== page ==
Overcrowding Impedes Prison Health Care Reforms, Receiver Says

By: Don Thompson AP
By: Don Thompson AP

Severe prison crowding is complicating efforts to improve California's abysmal inmate health care system, a court-appointed receiver warned Tuesday in a report that also said any remedies will be costly.

Trimming the number of inmates would significantly reduce the cost and duration of federal intervention in the state's prison health care system but would not solve all the problems, said Robert Sillen, the receiver who sent his report to a federal judge.

Those "who think population controls will solve California's prison health care problems, are simply wrong," Sillen wrote. "The cure to existing health care problems will be difficult and costly to implement, regardless of population-control efforts."

Sillen's 48-page report to U.S. District Judge Thelton Henderson in San Francisco comes a day before Gov. Arnold Schwarzenegger is to present Henderson with his plan to ease crowding in the nation's largest state prison system.

More than 172,000 inmates are living in space designed for fewer than 100,000, a condition that has prompted numerous lawsuits and contributed to court decisions that have placed many prison operations under federal oversight.

Henderson and two other judges have scheduled separate hearings
next month. They will consider appointing a three-judge panel that could cap the inmate population and potentially order the early release of thousands of inmates.

Attorneys advocating for inmates filed similar motions with all three judges, arguing that crowding is harming care for prisoners who have medical or mental health problems.

"We still maintain the position that nothing can get better without reducing the population," said Don Specter, director of the nonprofit, San Francisco-based Prison Law Office.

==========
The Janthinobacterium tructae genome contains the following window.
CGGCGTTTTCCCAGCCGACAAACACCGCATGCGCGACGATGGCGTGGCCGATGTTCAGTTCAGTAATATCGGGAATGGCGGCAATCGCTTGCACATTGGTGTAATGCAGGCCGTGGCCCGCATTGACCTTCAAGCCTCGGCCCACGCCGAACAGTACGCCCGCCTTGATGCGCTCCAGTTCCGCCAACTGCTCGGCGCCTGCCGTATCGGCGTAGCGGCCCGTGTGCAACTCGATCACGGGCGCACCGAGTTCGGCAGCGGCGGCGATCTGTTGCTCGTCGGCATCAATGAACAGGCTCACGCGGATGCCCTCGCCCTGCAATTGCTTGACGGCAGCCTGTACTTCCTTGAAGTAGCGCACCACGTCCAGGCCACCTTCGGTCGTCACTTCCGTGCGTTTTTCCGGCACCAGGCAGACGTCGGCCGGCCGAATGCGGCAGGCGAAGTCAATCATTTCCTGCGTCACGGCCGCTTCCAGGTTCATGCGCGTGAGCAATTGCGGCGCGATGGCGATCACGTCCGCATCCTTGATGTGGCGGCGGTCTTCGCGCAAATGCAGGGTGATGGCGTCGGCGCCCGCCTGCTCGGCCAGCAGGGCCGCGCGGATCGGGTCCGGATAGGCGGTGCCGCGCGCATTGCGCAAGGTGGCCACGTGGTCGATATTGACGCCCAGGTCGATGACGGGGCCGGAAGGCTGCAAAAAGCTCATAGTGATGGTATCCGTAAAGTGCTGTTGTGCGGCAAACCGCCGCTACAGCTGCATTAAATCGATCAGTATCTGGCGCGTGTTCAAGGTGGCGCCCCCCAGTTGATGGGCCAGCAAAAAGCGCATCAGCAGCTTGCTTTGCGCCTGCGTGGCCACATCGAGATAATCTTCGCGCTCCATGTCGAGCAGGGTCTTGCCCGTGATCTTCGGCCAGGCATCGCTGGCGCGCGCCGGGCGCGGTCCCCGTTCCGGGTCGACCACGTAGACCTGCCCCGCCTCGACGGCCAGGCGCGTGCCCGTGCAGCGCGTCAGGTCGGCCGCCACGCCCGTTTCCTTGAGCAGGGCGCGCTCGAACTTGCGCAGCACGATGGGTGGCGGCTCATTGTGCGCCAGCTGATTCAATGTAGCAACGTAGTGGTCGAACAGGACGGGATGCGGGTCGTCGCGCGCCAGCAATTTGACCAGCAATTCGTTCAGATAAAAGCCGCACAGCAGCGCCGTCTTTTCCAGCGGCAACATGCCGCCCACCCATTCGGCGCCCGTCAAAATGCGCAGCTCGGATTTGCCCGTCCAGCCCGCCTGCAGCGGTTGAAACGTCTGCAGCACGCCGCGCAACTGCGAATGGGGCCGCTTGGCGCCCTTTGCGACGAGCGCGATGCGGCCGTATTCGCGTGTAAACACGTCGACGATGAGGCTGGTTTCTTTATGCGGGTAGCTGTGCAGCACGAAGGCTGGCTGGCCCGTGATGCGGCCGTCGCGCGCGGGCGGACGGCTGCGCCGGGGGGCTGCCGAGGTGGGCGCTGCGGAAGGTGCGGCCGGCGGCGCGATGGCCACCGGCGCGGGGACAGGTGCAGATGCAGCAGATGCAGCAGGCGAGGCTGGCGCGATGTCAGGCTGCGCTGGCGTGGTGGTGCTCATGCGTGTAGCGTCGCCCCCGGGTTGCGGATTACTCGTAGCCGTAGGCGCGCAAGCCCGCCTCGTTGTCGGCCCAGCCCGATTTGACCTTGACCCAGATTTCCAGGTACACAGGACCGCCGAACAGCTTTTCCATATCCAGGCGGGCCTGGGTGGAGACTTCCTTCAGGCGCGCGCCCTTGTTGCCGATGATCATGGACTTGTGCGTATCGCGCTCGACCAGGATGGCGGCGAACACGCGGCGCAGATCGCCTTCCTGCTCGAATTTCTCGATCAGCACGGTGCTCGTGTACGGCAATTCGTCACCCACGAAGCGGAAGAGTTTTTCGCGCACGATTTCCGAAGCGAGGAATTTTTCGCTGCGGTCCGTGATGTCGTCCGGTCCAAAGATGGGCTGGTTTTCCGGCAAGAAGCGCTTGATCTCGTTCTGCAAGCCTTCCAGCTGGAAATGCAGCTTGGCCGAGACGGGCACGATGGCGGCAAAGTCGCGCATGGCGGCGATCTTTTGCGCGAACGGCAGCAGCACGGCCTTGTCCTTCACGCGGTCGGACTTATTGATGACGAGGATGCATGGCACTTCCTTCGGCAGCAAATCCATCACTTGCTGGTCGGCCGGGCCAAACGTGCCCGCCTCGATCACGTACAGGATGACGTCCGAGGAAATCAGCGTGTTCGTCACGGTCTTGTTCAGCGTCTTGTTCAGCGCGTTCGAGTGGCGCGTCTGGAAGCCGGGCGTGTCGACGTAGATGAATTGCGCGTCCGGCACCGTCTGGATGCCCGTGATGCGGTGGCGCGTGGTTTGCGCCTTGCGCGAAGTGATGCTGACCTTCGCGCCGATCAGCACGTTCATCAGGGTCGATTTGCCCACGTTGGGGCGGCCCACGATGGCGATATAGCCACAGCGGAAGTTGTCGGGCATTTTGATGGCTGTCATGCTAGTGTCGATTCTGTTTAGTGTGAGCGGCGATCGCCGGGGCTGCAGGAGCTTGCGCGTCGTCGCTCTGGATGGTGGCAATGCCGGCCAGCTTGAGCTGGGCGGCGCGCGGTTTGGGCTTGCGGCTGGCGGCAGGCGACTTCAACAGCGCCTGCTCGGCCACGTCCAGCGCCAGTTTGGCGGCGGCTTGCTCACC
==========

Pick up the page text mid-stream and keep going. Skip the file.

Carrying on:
Schwarzenegger's plan centers on a $7.8 billion prison and county jail building program that was approved earlier this month by the Legislature. In the short term, it relies on sending thousands of inmates to private prisons in other states.

But Sillen said the plan could make it more difficult to provide inmates with proper health care if the newly constructed cell houses are built at existing prisons that already are overcrowded, especially those in remote areas. He wants a say in how and where the state builds the new cells.

Sillen already manages the hiring of medical workers and said he should directly oversee the state's efforts to recruit prison guards. The state cannot hire enough guards and medical staff to properly handle inmates now, Sillen said, and the problem will get worse as more inmates are added to the system.

Officials with the Schwarzenegger administration and California Department of Corrections and Rehabilitation had no immediate comment on Sillen's report.

While crowding has reached record levels, Sillen's report said it has been a problem for 20 years despite a prison building boom in the 1980s and 1990s.

"The specifics of prison crowding are far worse than previously explained by state officials," he wrote.

Antiquated prisons such as San Quentin and Folsom lack proper space for medical treatment and should have been closed long ago, Sillen wrote. Instead, they remain operating at twice their design capacity, he said.

But even modern prisons have inadequate medical facilities, he said. Correcting the problem will require 5,000 new medical beds and improvements to existing prisons, a fix expected to cost billions of dollars.

(Copyright 2007 by The Associated Press. All Rights Reserved.)


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